Congressional candidates differ in views on education

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Election Day is coming up, and with education being one of the main focuses of Utah’s state government, here is a look at the congressional candidates’ differing views on the subject.

Jason Chaffetz represents the republican party for the third congressional district. Chaffetz wants to repeal No Child Left Behind. Photo courtesy of Chafetz's website.
Jason Chaffetz represents the Republican Party for the 3rd Congressional District. Chaffetz wants to repeal the No Child Left Behind act. (Jason Chaffetz’s website)

Utah County is split between the 3rd and 4th Congressional Districts. In the 3rd Congressional District, Jason Chaffetz represents the Republican Party, while Brian Wonnacott represents the Democratic Party.

“Education is a state and local responsibility and more importantly a parental responsibility,” according to Chaffetz’s website.

According to his website which outlines his views, Chaffetz believes that the federal government should not interfere in education.

“We should let states, school districts, charter schools, and parents determine how education should be administered and delivered,” he said.

Chaffetz believes that the educational problems Utah faces are unique to Utah and should not be handled on a federal level. He also opposes the No Child Left Behind act.

Wonnacott agrees that No Child Left Behind should be repealed, but he believes that Common Core is a good alternative and stresses that it is not a federal mandate.

Brian Wonnacot represents the democratic party in district 3. Wannacot wants to implement Common Core in Utah. Photo courtesy of the Utah democratic party website.
Brian Wonnacot represents the Democratic Party in the 3rd District. He believes in implementing the Common Core Standards in Utah schools. (Utah Democratic Party website)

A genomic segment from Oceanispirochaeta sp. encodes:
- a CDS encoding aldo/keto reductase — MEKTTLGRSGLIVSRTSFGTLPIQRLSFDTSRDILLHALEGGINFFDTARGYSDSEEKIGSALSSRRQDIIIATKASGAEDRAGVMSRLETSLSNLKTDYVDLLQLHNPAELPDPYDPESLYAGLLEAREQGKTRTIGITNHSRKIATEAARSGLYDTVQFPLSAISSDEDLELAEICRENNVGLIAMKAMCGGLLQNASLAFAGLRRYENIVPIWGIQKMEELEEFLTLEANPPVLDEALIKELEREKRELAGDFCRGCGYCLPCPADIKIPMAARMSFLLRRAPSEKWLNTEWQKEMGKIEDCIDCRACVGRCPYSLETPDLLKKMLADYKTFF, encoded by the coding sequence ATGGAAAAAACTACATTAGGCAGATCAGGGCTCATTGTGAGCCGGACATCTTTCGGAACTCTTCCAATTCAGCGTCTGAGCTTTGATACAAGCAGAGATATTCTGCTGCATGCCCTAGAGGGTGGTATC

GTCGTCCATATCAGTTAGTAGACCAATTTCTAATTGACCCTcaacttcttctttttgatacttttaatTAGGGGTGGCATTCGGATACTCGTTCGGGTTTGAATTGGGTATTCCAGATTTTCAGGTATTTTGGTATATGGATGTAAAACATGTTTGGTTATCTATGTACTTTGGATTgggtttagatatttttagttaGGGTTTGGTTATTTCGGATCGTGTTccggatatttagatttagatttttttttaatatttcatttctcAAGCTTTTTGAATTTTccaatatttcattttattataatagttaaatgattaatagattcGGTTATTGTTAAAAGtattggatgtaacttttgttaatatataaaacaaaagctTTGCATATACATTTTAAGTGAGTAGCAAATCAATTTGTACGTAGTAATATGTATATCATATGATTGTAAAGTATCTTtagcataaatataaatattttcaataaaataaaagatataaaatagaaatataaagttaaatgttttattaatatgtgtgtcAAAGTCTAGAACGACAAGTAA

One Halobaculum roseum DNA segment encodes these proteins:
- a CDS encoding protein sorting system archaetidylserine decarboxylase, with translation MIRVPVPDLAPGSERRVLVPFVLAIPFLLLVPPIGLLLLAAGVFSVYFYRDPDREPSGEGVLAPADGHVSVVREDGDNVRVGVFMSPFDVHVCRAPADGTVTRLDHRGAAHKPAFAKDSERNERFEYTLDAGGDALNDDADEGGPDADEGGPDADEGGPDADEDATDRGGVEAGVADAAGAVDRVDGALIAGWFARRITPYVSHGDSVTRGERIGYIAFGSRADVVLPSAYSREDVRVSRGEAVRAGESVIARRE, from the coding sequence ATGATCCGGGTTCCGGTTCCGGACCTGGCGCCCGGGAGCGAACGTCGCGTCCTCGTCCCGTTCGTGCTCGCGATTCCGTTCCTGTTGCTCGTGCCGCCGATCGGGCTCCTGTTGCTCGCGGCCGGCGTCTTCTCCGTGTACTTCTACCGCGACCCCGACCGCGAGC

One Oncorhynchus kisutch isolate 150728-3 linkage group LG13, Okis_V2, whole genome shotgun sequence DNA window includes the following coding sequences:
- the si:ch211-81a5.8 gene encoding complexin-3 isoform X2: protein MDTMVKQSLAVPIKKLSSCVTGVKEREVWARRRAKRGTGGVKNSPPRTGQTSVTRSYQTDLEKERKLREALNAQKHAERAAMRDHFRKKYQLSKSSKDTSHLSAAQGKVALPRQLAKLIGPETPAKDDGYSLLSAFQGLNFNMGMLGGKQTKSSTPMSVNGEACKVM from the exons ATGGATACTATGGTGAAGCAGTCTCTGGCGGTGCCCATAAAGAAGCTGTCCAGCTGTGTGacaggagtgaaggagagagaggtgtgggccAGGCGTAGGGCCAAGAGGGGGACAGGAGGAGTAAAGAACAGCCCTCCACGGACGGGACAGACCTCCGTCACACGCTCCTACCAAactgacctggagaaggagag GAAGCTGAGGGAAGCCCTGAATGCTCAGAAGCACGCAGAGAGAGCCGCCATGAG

“The Federal Government did not participate in the creation of the standards, and the standards do not tie the state to any federal programs,” Wonnacott said to The Daily Herald. “The state is free to change the Core Standards at any time.”

Wonnacott also believes that Utah should be funding education.

“Companies and the families they would bring to Utah are concerned about moving to Utah when they see how poorly education is funded,” Wonnacott said.

In the 4th Congressional District, which is predicted to be the closest race, Republican Mia Love is running against Democrat Doug Owens.

Owens wants to decrease federal involvement in education and believes that education should be left up to parents, teachers and administrators.

“I will be a strong, independent voice as I fight against a Washington-based, one-size-fits-all approach to education,” Owens said on his website.

Doug Owens sits with his wife Cynthia. Owens represents the democratic party for the fourth congressional district. Photo courtesy of Doug Owen's website.
Doug Owens sits with his wife, Cynthia. Owens represents the Democratic Party for the 4th Congressional District. (Doug Owens’ website)

Owens also wants to make higher education more accessible to students in Utah.

“Advanced career training and higher education are vital to strengthening Utah’s economy and reviving the middle class,” he said. “While college is becoming increasingly more important for young people entering today’s workforce, many Utahns find that college is just beyond their reach.”

Love’s views are similar in that she wants to lower the cost of higher education to make it more accessible.

Love said on her website that she wants to “bring down the cost of college tuition by allowing schools to compete for students and not allowing a federal government takeover of higher education.”

Love believes that federal involvement in education should come to an end.

Mia Love represents the republican party int eh fourth congressional district. Voting begins Tuesday morning. Photo courtesy of Love's website.
Mia Love represents the Republican Party in Utah’s 4th Congressional District. Voting begins Tuesday morning. (Mia Love’s website)

“I trust Utah teachers and Utah parents over Washington bureaucrats,” she said.

Despite a few differences, all candidates appear to agree that there should be no more federal involvement in Utah’s education.

Voting begins at 7 a.m. and goes until 8 p.m. on Tuesday, November 4th.

 

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